The Regulator First Stage:First Stage

The first stage reduces air at tank pressure to intermediate pressure, and releases the intermediate pressure air into a hose which feeds into the regulator’s second stage. The way the regulator first stage reduces tank pressure is ingenious.

1. A first stage consists of two air chambers separated by a valve. When the regulator is not pressurized this valve is open. When connected to a tank, air from the scuba tank flows into the first chamber, through the valve, and into the second chamber. The valve between the two chambers stays open until the air in the second chamber reaches intermediate pressure.

2. Once the air in the second chamber reaches intermediate pressure, the valve between the two chambers closes, preventing the high pressure air from the tank from flowing into the second chamber.

3. When a diver inhales, air from the second chamber is released to the second stage.

4. As the air in the second chamber is released, the pressure in the second chamber drops, allowing the valve between the two chambers to open. Air flows from the first chamber into the second chamber until the pressure in the second chamber rises to intermediate pressure and once again forces the valve between the two chambers closed.

The Regulator Second Stage:800px-Scuba_regulator_2nd_stage_animation

The second stage reduces air from intermediate pressure to ambient pressure so that a diver may safely and comfortably breathe. Another important feature of a second stage is that it allows air to flow to the diver’s mouth only when he inhales. This is a vital feature of scuba diving regulators as a constant flow of air would deplete the tank very quickly.

1. The second stage consists of a single air chamber with a valve in the inlet fitting for the hose from the first stage. This valve stays closed except when a diver inhales, and separates intermediate pressure air in the hose from ambient air in the second stage.

2. The second stage uses a flexible silicone diaphragm to seal water out and air inside. There is a lever that rests against the diaphragm on the interior of the second stage. This lever operates the valve in the inlet fitting.

3. When a diver inhales, he lowers the air pressure inside the second stage by taking some of its air into his lungs. This allows water on the outside to push the diaphragm in slightly, which pushes on the lever, opening the valve, and allowing air to rush in until the pressure equals the outside water pressure, which is ambient pressure.

The simple genius of this design is that the water pressure surrounding the regulator creates the ambient pressure. The result is that the second stage automatically adjusts to the diver’s depth.


Aluminium vs. Steel Scuba Cylinders


What is the difference between steel and aluminium scuba tanks?  Divers never give much thought to what their air cylinder is made of, but it can affect your dive.

Cylinders are made out of two types of material: steel and aluminium

Aluminium is softer than steel.   Aluminium tanks must have thicker walls than steel tanks to hold air at a comparable pressure.   Aluminium is softer than steel, it scratches and dents more easily.   An aluminium cylinder is larger and heavier than a similar capacity steel cylinder.  They also don’t handle overfilling nearly as well.  Aluminium tanks are far more tolerant of corrosion from salt water.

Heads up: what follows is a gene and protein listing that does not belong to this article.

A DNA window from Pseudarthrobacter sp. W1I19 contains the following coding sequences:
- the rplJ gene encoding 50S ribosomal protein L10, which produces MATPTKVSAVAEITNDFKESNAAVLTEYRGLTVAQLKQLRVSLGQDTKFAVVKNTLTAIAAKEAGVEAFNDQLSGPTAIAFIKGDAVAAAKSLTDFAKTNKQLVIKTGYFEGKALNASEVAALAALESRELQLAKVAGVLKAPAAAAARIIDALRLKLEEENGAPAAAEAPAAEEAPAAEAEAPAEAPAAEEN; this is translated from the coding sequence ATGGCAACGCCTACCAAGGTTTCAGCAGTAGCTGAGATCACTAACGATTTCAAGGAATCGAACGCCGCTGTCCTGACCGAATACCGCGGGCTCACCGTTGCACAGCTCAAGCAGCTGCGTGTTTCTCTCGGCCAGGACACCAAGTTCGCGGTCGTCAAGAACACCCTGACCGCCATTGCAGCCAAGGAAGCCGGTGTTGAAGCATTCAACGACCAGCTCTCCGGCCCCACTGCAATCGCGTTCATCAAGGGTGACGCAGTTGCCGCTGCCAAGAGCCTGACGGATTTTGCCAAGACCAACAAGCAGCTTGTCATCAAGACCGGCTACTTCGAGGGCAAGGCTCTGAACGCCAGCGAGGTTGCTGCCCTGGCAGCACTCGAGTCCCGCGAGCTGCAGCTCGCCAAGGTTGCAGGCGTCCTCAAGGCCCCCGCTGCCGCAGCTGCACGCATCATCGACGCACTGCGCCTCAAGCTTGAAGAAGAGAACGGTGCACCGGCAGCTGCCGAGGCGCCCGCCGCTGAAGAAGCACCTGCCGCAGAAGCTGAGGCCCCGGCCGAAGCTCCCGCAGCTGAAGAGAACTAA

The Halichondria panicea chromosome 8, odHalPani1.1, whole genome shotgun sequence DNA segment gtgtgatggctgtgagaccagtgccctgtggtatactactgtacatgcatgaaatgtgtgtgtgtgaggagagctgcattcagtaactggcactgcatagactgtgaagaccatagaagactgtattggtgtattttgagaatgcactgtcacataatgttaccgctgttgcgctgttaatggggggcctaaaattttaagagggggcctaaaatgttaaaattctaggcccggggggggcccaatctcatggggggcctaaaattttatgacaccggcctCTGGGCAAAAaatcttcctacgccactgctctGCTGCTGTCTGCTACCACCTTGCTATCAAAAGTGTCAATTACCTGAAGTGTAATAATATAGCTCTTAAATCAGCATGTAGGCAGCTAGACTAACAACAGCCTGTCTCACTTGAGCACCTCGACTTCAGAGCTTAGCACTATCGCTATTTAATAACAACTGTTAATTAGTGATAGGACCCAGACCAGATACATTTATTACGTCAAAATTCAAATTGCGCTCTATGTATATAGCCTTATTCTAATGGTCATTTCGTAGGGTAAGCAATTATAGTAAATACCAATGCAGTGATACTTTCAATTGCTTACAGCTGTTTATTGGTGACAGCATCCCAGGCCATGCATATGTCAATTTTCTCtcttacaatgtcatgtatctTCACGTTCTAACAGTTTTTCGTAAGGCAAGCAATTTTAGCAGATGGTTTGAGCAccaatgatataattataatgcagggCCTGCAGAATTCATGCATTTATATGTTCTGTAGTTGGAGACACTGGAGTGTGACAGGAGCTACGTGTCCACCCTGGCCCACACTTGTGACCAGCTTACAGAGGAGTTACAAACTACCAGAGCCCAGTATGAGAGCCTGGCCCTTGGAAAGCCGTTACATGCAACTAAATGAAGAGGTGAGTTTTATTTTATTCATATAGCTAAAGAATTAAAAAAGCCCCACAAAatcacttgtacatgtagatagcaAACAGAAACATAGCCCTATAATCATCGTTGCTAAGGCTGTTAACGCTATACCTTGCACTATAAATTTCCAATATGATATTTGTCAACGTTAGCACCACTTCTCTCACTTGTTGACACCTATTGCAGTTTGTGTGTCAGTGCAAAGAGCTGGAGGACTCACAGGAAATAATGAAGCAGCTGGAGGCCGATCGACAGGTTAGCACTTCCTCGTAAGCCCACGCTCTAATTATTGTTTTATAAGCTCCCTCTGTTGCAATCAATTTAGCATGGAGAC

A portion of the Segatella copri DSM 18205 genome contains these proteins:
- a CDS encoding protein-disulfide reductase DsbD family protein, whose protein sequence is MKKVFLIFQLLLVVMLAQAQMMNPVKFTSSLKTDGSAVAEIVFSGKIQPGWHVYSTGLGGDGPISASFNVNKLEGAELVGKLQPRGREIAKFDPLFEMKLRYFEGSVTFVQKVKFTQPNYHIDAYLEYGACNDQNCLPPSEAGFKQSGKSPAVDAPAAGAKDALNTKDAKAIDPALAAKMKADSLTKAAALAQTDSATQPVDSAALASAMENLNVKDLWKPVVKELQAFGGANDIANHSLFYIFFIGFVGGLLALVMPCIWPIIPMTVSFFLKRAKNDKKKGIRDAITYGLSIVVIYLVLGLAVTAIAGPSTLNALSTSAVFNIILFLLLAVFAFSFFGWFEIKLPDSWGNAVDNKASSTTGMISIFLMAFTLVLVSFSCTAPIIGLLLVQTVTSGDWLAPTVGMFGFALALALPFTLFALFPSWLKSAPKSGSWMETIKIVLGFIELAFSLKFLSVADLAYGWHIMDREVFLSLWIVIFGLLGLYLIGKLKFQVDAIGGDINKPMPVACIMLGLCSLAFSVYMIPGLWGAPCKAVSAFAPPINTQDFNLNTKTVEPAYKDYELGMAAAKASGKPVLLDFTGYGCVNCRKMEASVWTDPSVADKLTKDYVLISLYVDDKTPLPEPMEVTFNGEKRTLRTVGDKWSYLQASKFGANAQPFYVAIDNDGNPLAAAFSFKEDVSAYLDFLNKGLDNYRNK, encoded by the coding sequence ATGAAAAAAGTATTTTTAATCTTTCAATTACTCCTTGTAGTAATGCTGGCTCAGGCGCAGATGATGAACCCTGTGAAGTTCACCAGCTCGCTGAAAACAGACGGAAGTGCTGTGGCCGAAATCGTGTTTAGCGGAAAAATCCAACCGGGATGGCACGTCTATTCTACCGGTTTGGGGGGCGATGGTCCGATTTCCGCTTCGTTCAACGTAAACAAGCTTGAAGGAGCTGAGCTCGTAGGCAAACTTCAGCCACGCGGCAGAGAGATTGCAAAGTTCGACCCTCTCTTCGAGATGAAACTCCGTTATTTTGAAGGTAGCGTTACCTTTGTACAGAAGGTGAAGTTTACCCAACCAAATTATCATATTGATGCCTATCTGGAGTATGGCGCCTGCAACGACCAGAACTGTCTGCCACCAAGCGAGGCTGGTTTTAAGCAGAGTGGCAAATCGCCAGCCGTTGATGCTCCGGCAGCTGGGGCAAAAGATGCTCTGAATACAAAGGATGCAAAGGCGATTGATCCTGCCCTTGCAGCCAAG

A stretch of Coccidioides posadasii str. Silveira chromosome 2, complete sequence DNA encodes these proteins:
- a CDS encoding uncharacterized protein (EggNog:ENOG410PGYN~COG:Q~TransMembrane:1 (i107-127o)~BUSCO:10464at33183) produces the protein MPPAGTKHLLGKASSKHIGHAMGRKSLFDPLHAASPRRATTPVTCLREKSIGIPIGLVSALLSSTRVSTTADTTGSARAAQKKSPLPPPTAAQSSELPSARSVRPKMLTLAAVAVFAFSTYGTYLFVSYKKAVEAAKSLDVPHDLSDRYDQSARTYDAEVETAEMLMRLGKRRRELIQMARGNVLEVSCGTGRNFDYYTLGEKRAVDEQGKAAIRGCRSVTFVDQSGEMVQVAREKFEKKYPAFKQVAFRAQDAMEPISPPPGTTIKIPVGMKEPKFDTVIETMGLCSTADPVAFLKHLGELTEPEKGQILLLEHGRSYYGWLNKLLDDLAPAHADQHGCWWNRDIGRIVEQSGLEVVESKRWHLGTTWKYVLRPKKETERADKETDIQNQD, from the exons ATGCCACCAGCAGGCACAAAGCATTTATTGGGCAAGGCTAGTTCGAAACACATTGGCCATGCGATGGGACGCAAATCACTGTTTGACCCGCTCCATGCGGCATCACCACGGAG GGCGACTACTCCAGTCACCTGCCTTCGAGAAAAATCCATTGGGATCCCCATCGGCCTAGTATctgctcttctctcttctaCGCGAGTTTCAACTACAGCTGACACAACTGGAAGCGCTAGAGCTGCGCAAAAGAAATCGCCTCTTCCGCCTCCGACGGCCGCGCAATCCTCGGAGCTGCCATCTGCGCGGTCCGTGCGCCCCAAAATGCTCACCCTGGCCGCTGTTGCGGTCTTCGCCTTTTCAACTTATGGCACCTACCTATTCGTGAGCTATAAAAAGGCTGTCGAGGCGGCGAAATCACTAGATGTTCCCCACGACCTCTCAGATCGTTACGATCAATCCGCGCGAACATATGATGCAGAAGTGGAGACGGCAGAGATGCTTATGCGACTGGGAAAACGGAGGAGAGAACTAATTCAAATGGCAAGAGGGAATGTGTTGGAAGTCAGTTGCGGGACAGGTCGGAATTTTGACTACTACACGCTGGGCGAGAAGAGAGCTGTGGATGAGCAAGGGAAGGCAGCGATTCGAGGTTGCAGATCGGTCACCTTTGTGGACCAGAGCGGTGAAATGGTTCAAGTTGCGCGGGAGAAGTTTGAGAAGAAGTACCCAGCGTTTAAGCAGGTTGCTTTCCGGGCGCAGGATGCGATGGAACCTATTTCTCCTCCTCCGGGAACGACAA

Steel tanks may rust in the presence of moisture.   They are more likely to be damaged by improper fills containing moisture than aluminium tanks, and may require periodic tumbling (a process which removes oxidation from the inside of the tank).

Buoyancy Characteristics of Steel and Aluminium Tanks

The type of cylinder you use only has one major effect on your diving: your buoyancy.

As a diver empties his tank by breathing from it, the tank becomes lighter.   Aluminium has a particularly annoying characteristic; it becomes positively buoyant as they are emptied while steel tanks only become less negatively buoyant as they are emptied.   Whether a diver dives with a steel or an aluminium tank, he must compensate for the increased buoyancy of his tanks near the end of a dive.  A full aluminium cylinder will sink while an empty will float. This makes it harder to pin down a perfect weighting for the entire length of a dive.

This is why during a proper buoyancy check it is recommended to use a near-empty cylinder, or add weight to compensate.  The usual recommendation is to add about 2 kg to your base weighting to compensate for an aluminium cylinder.

Durability of Steel vs Aluminium Tanks:

When properly cared for, steel tanks generally last longer.   Steel is a harder metal  than aluminium, and is less likely to pit or dent.   Steel may rust, but with proper care most rust can be avoided. Any rust discovered during a visual inspection can be removed by tumbling the tank.

Aluminium tanks may develop cracks or fractures in the tank neck threads where the valve screws into the tank. These cracks can cause  gas loss, and a tank with a cracked thread is unusable. The tank neck threads of aluminium tanks are inspected during the standard visual inspection, and this problem is usually caught before it becomes dangerous

Steel tanks weigh less, are smaller and more durable, and require that a diver use less weight than standard aluminium tanks. However, aluminium  tanks are so much cheaper than steel tanks that they have rapidly become the industry standard.